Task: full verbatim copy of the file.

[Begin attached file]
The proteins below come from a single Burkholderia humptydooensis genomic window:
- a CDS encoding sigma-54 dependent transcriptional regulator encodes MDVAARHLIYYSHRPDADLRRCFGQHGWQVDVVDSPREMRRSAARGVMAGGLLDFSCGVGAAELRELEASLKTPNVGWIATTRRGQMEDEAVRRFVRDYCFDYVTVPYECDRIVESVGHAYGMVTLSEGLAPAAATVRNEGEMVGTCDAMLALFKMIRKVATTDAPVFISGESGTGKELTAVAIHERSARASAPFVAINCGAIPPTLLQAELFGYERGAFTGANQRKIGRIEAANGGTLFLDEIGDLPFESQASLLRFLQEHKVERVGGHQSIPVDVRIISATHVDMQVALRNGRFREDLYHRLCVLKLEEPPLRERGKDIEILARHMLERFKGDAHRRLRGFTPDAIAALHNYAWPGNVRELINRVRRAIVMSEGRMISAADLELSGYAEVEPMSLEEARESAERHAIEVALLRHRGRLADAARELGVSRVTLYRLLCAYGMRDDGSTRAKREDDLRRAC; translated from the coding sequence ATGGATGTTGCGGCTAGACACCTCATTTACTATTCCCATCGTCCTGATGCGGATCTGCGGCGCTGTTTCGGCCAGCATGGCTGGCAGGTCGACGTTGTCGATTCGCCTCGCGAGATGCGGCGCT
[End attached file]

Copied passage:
The proteins below come from a single Burkholderia humptydooensis genomic window:
- a CDS encoding sigma-54 dependent transcriptional regulator encodes MDVAARHLIYYSHRPDADLRRCFGQHGWQVDVVDSPREMRRSAARGVMAGGLLDFSCGVGAAELRELEASLKTPNVGWIATTRRGQMEDEAVRRFVRDYCFDYVTVPYECDRIVESVGHAYGMVTLSEGLAPAAATVRNEGEMVGTCDAMLALFKMIRKVATTDAPVFISGESGTGKELTAVAIHERSARASAPFVAINCGAIPPTLLQAELFGYERGAFTGANQRKIGRIEAANGGTLFLDEIGDLPFESQASLLRFLQEHKVERVGGHQSIPVDVRIISATHVDMQVALRNGRFREDLYHRLCVLKLEEPPLRERGKDIEILARHMLERFKGDAHRRLRGFTPDAIAALHNYAWPGNVRELINRVRRAIVMSEGRMISAADLELSGYAEVEPMSLEEARESAERHAIEVALLRHRGRLADAARELGVSRVTLYRLLCAYGMRDDGSTRAKREDDLRRAC; translated from the coding sequence ATGGATGTTGCGGCTAGACACCTCATTTACTATTCCCATCGTCCTGATGCGGATCTGCGGCGCTGTTTCGGCCAGCATGGCTGGCAGGTCGACGTTGTCGATTCGCCTCGCGAGATGCGGCGCT